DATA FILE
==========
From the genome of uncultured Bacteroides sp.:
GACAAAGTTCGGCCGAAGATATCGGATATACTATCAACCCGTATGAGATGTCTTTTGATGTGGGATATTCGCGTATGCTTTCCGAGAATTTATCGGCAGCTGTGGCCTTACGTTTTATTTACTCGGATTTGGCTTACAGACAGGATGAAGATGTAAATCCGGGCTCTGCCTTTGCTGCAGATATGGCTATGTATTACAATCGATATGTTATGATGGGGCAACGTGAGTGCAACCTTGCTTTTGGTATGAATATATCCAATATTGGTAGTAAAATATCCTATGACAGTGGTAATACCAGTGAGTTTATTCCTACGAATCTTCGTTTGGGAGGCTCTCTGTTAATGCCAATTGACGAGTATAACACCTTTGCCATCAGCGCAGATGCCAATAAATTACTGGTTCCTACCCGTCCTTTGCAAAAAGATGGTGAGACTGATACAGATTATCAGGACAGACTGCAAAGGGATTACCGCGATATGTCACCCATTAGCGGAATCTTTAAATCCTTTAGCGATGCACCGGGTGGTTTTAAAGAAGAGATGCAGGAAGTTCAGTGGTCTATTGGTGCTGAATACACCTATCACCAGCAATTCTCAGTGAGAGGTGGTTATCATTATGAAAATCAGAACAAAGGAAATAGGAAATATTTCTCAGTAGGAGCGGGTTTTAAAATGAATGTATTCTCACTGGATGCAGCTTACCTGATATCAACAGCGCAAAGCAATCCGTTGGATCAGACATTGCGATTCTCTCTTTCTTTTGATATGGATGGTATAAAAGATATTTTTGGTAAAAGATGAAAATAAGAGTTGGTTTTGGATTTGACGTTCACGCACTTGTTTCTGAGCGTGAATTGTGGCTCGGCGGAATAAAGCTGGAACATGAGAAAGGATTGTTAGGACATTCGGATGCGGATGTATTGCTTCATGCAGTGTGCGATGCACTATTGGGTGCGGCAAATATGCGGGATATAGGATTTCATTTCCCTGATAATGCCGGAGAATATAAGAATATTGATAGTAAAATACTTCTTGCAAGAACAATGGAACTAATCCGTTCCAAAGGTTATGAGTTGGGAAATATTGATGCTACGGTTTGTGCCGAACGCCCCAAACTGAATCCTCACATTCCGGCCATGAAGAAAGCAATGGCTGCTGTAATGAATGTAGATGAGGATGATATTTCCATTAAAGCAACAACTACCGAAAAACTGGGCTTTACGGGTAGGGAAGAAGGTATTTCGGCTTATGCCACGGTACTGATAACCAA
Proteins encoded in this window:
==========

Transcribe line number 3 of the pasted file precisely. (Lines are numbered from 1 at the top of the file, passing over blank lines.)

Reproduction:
Proteins encoded in this window: